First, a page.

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7 Coronavirus Updates You Should Read Today

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340 new cases of COVID-19 were recorded in Nigeria on Friday, August 21.

According to the Nigeria Center for Disease Control (NCDC), Kaduna recorded 63 new cases which are the highest for the day. Other states with new cases include FCT-51, Plateau-38, Lagos-33, Delta-25, Gombe-21, Adamawa-21, Edo-20, Katsina-17, Akwa Ibom-11, Ekiti-10, Rivers-9, Ondo-5, Ebonyi-4, Cross River-3, Ogun-3, Sokoto-2, Imo-2 and Nasarawa-2

Nigeria now has 51,304 confirmed cases.

37,885 patients have been discharged and 996 deaths have been recorded.


South Africa’s coronavirus cases surpass 600,000

The number of COVID-19 cases in South Africa surged past 600,000 Friday, according to the country’s Department of Health. South Africa recorded 3,398 new cases to take its total to 603,338. Its coronavirus death toll stands at 12,843.


Mexico reports nearly 6,000 new coronavirus cases

Mexico recorded 5,928 new cases of COVID-19 on Friday, taking the total number of infections in the country to 549,734. The Mexico health ministry also reported 504 new coronavirus-related deaths — taking its total death toll to 59,610.

Mexico has the third-highest number of coronavirus deaths in the world, behind only the US and Brazil, according to Johns Hopkins University (JHU). In terms of coronavirus cases, Mexico is ranked third in Latin America, behind Brazil and Peru, according to JHU.


Brazil reports more than 30,000 new COVID-19 cases

On Friday, Brazil’s health ministry reported 30,355 new COVID-19 cases over the past 24 hours, bringing the total number to 3,532,330.

The ministry also reported 1,054 new COVID-19 deaths, raising the country’s death toll to 113,358. Brazil is second only to the United States in the total number of COVID-19 cases and deaths.


The US surpasses 175,000 coronavirus deaths

More than 175,000 people have died in the United States from the coronavirus, according to the latest data compiled by Johns Hopkins University. There are at least 175,204 total deaths and 5,615,998 total cases across the country so far.

US death toll timeline:

Feb. 29 – First death reported
April 23 – 50,000 deaths
May 23 – 100,000 deaths
July 28 – 150,000 deaths


Fighting COVID-19 now is both easier and harder than it was in 1918, WHO says

It’s both easier and more difficult to fight the coronavirus pandemic than it was to battle the 1918 influenza pandemic, World Health Organization officials said Friday, CNN reports.

“With more connectedness, the virus has a better chance of spreading,” WHO Director-General Tedros Adhanom Ghebreyesus told a briefing. “But at the same, we have also technology to stop it, and the knowledge to stop it,” he added. “We have a disadvantage — globalization, closeness, connectedness — but an advantage of better technology.”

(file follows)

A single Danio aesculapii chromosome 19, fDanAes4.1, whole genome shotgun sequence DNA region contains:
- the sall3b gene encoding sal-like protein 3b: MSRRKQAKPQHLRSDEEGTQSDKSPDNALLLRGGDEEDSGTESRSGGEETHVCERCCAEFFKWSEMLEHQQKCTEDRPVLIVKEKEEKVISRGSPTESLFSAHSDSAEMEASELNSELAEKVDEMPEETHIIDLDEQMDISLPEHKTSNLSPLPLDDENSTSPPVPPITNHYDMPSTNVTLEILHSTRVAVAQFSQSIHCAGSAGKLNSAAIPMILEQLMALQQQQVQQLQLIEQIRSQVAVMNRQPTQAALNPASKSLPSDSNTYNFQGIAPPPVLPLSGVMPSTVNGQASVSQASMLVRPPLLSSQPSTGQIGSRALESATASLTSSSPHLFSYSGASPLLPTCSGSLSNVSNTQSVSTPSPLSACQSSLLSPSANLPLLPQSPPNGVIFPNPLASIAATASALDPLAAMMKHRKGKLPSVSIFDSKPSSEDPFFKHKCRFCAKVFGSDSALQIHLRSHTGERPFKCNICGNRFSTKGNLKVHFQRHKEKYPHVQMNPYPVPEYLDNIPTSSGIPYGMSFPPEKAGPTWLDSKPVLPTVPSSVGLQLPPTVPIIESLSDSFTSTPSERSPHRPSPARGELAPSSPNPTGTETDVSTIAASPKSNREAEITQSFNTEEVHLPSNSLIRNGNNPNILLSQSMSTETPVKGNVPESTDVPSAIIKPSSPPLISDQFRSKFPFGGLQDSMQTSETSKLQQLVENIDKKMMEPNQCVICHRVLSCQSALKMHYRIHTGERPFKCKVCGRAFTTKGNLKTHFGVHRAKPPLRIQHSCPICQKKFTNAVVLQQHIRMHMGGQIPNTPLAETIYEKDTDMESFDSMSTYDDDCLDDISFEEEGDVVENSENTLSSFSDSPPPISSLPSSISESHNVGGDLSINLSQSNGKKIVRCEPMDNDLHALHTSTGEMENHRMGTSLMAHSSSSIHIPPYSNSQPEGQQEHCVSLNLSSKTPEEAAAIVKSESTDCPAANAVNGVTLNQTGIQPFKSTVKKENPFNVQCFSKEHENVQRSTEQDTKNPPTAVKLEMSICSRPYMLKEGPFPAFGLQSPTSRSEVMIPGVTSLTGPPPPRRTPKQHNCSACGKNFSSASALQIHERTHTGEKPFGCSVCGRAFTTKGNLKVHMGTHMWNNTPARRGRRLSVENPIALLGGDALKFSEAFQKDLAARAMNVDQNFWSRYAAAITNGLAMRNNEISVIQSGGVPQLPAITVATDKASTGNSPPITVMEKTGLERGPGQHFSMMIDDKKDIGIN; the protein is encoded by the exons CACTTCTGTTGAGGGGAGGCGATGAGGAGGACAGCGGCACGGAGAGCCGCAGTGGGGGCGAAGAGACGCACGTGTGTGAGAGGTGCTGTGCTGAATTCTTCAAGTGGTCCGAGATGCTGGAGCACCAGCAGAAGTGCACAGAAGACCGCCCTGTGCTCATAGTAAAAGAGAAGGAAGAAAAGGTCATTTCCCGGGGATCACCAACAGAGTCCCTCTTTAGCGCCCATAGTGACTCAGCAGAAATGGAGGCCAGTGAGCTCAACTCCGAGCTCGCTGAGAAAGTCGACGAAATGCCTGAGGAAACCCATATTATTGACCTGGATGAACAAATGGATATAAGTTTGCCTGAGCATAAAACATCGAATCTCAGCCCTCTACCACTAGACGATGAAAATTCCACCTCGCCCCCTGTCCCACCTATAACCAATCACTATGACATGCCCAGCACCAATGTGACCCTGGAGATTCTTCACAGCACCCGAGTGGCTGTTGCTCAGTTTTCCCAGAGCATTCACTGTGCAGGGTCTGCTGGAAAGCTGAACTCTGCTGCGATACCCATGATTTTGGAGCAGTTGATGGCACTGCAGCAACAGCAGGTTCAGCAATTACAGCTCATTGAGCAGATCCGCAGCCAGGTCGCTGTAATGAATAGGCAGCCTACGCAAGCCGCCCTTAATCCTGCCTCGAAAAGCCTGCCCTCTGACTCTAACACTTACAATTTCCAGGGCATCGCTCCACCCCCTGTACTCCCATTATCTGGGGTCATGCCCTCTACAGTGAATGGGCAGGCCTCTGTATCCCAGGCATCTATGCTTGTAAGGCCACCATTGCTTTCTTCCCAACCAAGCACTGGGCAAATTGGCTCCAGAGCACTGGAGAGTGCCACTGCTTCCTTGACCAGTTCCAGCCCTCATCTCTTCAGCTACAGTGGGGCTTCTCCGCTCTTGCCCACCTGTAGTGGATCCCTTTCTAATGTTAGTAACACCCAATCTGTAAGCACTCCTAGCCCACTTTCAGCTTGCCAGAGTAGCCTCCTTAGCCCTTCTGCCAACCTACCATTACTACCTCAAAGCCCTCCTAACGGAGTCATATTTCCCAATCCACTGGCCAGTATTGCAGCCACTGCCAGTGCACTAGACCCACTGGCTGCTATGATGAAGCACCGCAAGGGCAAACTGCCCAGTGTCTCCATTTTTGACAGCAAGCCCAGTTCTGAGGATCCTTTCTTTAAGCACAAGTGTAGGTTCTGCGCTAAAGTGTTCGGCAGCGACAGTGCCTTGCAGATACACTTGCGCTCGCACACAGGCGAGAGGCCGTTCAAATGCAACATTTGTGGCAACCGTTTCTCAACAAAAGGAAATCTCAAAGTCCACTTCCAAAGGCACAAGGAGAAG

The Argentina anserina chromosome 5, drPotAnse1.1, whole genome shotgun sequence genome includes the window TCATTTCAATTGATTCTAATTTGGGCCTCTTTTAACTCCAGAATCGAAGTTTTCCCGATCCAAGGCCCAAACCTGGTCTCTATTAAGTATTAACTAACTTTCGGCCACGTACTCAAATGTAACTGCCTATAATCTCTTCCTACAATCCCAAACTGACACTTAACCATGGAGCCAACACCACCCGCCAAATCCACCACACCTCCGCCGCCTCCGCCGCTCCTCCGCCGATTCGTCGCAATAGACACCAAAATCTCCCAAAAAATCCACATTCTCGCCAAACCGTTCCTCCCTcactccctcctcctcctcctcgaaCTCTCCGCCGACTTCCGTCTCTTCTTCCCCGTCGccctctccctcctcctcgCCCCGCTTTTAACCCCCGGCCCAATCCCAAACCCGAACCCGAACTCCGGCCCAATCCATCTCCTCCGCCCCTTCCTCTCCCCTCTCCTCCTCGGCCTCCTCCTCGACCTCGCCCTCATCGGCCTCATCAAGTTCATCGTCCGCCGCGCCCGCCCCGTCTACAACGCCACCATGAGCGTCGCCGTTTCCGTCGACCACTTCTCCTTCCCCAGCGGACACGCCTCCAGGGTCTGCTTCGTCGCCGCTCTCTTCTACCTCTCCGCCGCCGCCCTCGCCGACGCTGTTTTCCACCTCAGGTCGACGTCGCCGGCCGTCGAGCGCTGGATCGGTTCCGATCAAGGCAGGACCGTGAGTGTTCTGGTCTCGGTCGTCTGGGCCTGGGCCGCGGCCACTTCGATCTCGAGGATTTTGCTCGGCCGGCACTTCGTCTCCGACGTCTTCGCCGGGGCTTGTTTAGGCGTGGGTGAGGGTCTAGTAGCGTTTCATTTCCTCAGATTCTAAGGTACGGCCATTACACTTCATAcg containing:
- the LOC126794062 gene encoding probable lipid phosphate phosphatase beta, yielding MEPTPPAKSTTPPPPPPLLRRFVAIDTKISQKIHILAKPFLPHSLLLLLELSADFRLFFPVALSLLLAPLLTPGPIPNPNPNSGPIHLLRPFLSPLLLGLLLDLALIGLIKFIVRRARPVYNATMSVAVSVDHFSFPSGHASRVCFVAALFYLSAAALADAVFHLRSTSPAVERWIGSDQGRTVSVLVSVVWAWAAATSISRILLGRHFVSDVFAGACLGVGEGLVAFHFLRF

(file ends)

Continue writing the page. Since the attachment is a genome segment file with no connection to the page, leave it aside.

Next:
The 1918 flu pandemic took just under two years to pass, Tedros said. He said he hopes to finish this pandemic in “less than two years.”

“It took three waves to infect most of the susceptible individuals, then settled down probably into a seasonal pattern,” Dr Mike Ryan, WHO executive director of Health Emergencies Program. “Very often” a pandemic virus will settle into a seasonal pattern over time, he said.

“But this virus is not displaying a similar wave-like pattern,” Ryan said

Instead of passing in waves that offer respites, coronavirus can be suppressed with strict measures but rebounds quickly, Ryan said. “Clearly, when the disease is not under control, it jumps straight back up,” he said.

But the 1918 flu passed and so will this pandemic, he said. “Human beings are resilient. We are a resilient species and we will get through this,” Ryan said.


WHO will soon issue guidance on masks for children

The World Health Organization and UNICEF will be issuing guidance on the use of masks in children, Maria Van Kerkhove, WHO infectious disease epidemiologist, said during a Friday briefing.

Van Kerkhove said the guidance will be broken up by age range. The guidance will be for decision-makers and educators “about when and where masks can be used.”

Mike Ryan, WHO executive director of Health Emergencies Program, said: “masks are a great tool” especially in the context of schools. But he warns they should not take the place of other public health measures.

Ryan said getting kids back to school is a “complex equation,” and wearing masks is just one part of it.

“The wearing of masks is not an alternative to social distancing. It’s not an alternative to hand washing. It’s not an alternative to decompressing class sizes. It’s not an alternative to all of the other measures,” he said. “In fact, it would decrease the benefits of masks if people closed the physical distance, don’t wash their hands,” Ryan added.

Van Kerkhove said the guidance should be issued in the coming days, if not sooner.

Star Features